Print the post Back To Top
Author: Fuskie Big funky green star, 20000 posts Top Favorite Fools Old School Fool Ticker Guide SC1 Red Winner of the 2010 Rule Breakers Challenge Add to my Favorite Fools Ignore this person (you won't see their posts anymore) Number: 25165 of 25223
Subject: Re: Convert from Traditional 401k to Roth 401k? Date: 11/23/2013 1:07 AM
Post New | Post Reply | Reply Later | Create Poll . Report this Post | Recommend it!
Recommendations: 0
AJ, I was told by HR that the conversion was possible. Obviously, Fidelity will have the last word. I am 99% sure I won't be in the 28% tax bracket but am on the edge of 25%. I recognize there will be gains but I'm not expecting the combination of contributions and gains to be much more than $2000. It's just a round number to use. It sounds like the question needs to be put to Fidelity before exploring any options.

Fuskie
Who notes that is not what his HR person told him but if the matching contributions are in fact pre-tax he is not sure the effort will be worth it and instead will probably stick with his non-401k Roth IRA contributions...

Print the post Back To Top
Author: aj485 Big gold star, 5000 posts Feste Award Nominee! Old School Fool Add to my Favorite Fools Ignore this person (you won't see their posts anymore) Number: 25166 of 25223
Subject: Re: Convert from Traditional 401k to Roth 401k? Date: 11/23/2013 1:39 PM
Post New | Post Reply | Reply Later | Create Poll . Report this Post | Recommend it!
Recommendations: 6
I am 99% sure I won't be in the 28% tax bracket but am on the edge of 25%.

Whichever bracket you are on the edge of - 15% to 25%; 25% to 28%; 28% to 33%, etc. - the question needs to be - is paying the extra taxes now worth the tax benefit you will get in the future? That basically boils down to - do you think your tax rate in retirement will be higher, lower or the same as it is now? If you think you will be in a higher bracket/rate in retirement, then paying taxes now would be beneficial. If you think you will be in a lower bracket/rate in retirement, then paying the extra taxes now probably costs you money. If you think you will be in the same bracket/rate - then it's pretty much a wash, and whether you contribute to a Roth or a Traditional 401(k) probably becomes more of a an issue of current cash flow, because of the extra income taxes withheld from your paycheck for a Roth contribution.

Who notes that is not what his HR person told him but if the matching contributions are in fact pre-tax he is not sure the effort will be worth it and instead will probably stick with his non-401k Roth IRA contributions...

Well, either the HR person you talked to doesn't understand the law, didn't understand your question, you asked the wrong question, or you misunderstood the answer you got. If a company makes matching contributions, the match is the same whether the employee's contributions are Roth or Traditional - a typical match is 50% on the first 6% contributed. So if you are contributing 6% of your salary, the company will contribute 3%. From a cash flow perspective, if you are contributing the 6% as a pre-tax (traditional) contribution, you will have fewer income taxes withheld from your paycheck compared to if you were making a Roth contribution. That means, by making the contribution a Roth contribution, you are decreasing your take-home pay by the amount of income taxes that will be withheld. In either case the 3% matching contribution will be pre-tax, because the company is making the contribution, and the law requires that company contributions be pre-tax.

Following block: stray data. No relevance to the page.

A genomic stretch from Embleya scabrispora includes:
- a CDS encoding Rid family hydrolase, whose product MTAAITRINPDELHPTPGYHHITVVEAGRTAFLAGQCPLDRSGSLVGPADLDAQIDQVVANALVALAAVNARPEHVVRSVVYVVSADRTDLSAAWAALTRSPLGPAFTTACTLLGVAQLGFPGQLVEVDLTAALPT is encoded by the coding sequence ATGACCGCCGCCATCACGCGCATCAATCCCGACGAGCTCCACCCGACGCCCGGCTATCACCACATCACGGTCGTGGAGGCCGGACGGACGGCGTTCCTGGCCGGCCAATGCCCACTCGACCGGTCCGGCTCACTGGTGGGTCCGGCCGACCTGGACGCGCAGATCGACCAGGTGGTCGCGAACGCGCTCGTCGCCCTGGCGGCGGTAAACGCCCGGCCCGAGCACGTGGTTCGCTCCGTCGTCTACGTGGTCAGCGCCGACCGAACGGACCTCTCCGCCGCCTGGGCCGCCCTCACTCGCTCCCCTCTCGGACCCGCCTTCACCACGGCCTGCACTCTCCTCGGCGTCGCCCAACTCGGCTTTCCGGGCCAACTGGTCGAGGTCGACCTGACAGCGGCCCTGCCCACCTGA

So, if the question that you asked was "Will my Roth contribution be matched like my traditional contribution?" - the answer is yes - but the answer doesn't say anything about the tax treatment of the match. The question you needed to ask was - "If I make Roth contributions, will my match be Roth or pre-tax?" The answer to that question is - it will be pre-tax.

However, I don't know why the fact that the law requires all company/matching contributions to be pre-tax would prevent you from making your future contributions Roth contributions, or converting your previous contributions to a Roth, IF it makes sense from a tax standpoint (and from a cash flow standpoint). You will just have 2 different accounts in the 401(k)- one Roth and one non-Roth accounts. Each account will be tracked separately by Fidelity, with no effort on your part, and when you leave this employer, you will have the option to roll the Roth account into a Roth IRA, and roll the traditional account into either a traditional IRA, or, if you are willing to pay the taxes, into a Roth IRA. So, if you decide to roll your 401(k) into an IRA, that may require a little extra effort on your part, to deal with 2 account. However, the question really revolves around the tax issue vs. any administrative issue. If the Roth option will save you money in the long run, and you can afford the extra cash flow, it's probably worth the extra time to fill out paperwork on 2 rollovers instead of 1.

AJ

Post New | Post Reply | Reply Later | Create Poll . Report this Post | Recommend it!
Print the post Back To Top
UnThreaded | Threaded | Whole Thread (6) | Ignore Thread Prev Thread | Next Thread
Advertisement